|Fibroblast Growth Factor (FGF) Regulates Human Neuroectoderm Specification through ERK1/2-PARP-1 Pathway|
From Stem Cells
Current knowledge of the mechanisms of neural induction in mammals is not clear, but data from other model systems has allowed some details to be uncovered. Examinations on mammalian neural induction are mostly performed using in vitro models of neuroepithelial differentiation from embryonic stem cells (ESCs) and confirm the requirement of BMP inhibition and FGF activation in neural differentiation of mouse ESCs. Research from the group whose research is presented herein has found that phospho-SMAD1 was not altered in human ESCs undergoing neural differentiation in the presence of FGF signaling inhibitors, suggesting that FGFs regulate hESC neural differentiation independent of BMP/SMAD signaling (LaVaute et al). This led the group of Su-Chun Zhang, University of Wisconsin, Wisconsin ,USA to study in detail how FGF signalling regulates neuroectoderm specification of hESCs (Yoo et al) using a previously described efficient differentiation protocol for neuroepithelial (Pankratz et al).
Neural induction was measured by PAX6 and SOX2 expression, which was noted after day 6 of the protocol. Treatment of cultures at day 6 with an FGFR inhibitor (SU5402) blocked neural differentiation and this was associated with the inhibition of ERK1/2 phosphorylation and to a much lower extent AKT phosphorylation, but left phosphorylation of related kinases unaffected (p38 and JNK). Using an ERK1/2 specific inhibitor (U0126) between days 4 and 6 led to a decrease in PAX6+ cells (30% of cells) compared to control (80% of cells) as measured by FACS, while PAX6 and SOX2 RNA and protein was also decreased in the U0126 treated cells. Together, this suggests that FGF signals through ERK1/2 to mediate neural differentiation in hESCs.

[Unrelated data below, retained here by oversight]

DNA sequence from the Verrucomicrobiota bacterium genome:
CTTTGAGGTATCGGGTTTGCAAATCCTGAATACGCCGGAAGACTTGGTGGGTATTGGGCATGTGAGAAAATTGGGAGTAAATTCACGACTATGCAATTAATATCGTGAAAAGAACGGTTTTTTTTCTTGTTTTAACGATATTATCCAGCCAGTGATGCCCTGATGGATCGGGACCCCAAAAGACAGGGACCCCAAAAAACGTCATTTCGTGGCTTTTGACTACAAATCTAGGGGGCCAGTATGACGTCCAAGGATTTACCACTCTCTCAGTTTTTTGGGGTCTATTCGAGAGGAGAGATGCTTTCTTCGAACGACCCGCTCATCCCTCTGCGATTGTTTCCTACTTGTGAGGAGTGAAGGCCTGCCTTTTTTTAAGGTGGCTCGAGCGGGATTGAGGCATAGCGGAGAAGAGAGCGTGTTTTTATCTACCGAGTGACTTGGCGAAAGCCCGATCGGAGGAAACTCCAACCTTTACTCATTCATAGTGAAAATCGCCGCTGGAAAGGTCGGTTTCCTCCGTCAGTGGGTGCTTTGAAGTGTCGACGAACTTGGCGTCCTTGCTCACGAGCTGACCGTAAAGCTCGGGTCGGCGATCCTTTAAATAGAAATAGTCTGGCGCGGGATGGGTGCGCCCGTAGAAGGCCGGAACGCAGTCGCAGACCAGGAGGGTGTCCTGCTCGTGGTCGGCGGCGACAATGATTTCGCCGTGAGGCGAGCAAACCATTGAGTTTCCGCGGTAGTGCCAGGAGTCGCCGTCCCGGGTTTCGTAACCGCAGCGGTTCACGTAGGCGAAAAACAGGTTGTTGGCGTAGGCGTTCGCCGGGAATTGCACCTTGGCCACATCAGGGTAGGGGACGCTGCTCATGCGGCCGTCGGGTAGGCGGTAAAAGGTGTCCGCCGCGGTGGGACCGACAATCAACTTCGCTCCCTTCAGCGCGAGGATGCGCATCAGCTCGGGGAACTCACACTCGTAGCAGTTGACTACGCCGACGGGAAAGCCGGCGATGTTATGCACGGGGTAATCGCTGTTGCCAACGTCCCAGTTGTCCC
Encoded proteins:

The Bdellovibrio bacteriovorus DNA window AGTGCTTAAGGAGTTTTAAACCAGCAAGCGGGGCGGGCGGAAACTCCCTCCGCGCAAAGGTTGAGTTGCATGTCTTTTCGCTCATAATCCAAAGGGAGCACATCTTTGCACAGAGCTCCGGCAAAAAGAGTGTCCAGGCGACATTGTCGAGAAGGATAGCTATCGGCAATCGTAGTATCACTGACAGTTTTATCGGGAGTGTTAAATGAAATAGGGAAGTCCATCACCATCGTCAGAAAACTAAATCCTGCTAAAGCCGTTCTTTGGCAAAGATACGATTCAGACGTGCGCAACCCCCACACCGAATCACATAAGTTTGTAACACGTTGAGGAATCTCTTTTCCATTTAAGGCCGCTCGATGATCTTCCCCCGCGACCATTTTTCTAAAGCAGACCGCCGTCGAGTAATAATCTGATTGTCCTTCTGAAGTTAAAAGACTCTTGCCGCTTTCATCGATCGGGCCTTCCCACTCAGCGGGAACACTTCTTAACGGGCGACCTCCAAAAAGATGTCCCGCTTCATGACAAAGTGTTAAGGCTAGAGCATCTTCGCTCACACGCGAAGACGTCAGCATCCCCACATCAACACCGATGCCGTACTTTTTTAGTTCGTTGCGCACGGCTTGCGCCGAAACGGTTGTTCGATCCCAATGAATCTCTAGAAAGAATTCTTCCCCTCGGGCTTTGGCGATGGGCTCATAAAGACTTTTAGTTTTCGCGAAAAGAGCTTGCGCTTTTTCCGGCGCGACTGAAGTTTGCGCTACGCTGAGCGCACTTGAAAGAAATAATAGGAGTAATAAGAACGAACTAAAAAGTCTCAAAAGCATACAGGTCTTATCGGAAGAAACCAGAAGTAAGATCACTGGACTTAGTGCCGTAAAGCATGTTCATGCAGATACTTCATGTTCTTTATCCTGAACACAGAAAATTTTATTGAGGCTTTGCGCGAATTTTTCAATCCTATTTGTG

Further analysis demonstrated that modulation of FGF-ERK did not affect SMAD activity, but did increase the activity of PARP1 while not affecting protein level. PARP1 is a chromatin-associated poly(ADP-ribosyl)transferase, which modifies various nuclear proteins by poly(ADP-ribosyl)ation (PAR) and detailed analysis showed that PAR activity corresponded well to expression of FGF and ERK1/2, and inhibition of FGF-ERK led to a drastic reduction in the PAR activity while not affecting protein levels. Direct inhibition of PARP1 by a small molecule inhibitor (PJ34) at day 4-6 of the differentiation protocol significantly reduced the PAX6+ neuroepithelial population, with loss of PAX6 and SOX2 RNA and protein. Constitutive knockdown of PARP1 in hESCs using lentivirally mediated shRNA expression did not affect the growth of hESCs and the expression of SOX2, OTX2, PAX6 and OCT4 were also not changed. Upon differentiation, all 4 markers were reduced at the protein and RNA level as compared to control suggesting the importance of PARP1 in neural differentiation.
As PAX6 is a transcriptional determinant of human neuroectoderm (Zhang et al), a possible FGF-ERK1/2-PARP1-mediated PAX6 regulatory mechanism was investigated. Differentiating hESC cultures at day 5 were treated with inhibitors for 2 hours and subsequent changes in PAX6 transcription were assayed and demonstrated that all 3 inhibitors suppressed PAX6 transcription. Subsequent ChIP analysis found that PARP1 was localized at the PAX6, but not SOX2, promoter and therefore may regulate PAX6 expression directly.
This study uncovers more of the regulatory mechanism in neuroectoderm specification, overall suggesting that FGFs regulate neuroectoderm specification of hESCs through the ERK1/2–PARP-1 pathway to control the transcription of PAX6.
LaVaute TM, Yoo YD, Pankratz MT et al.
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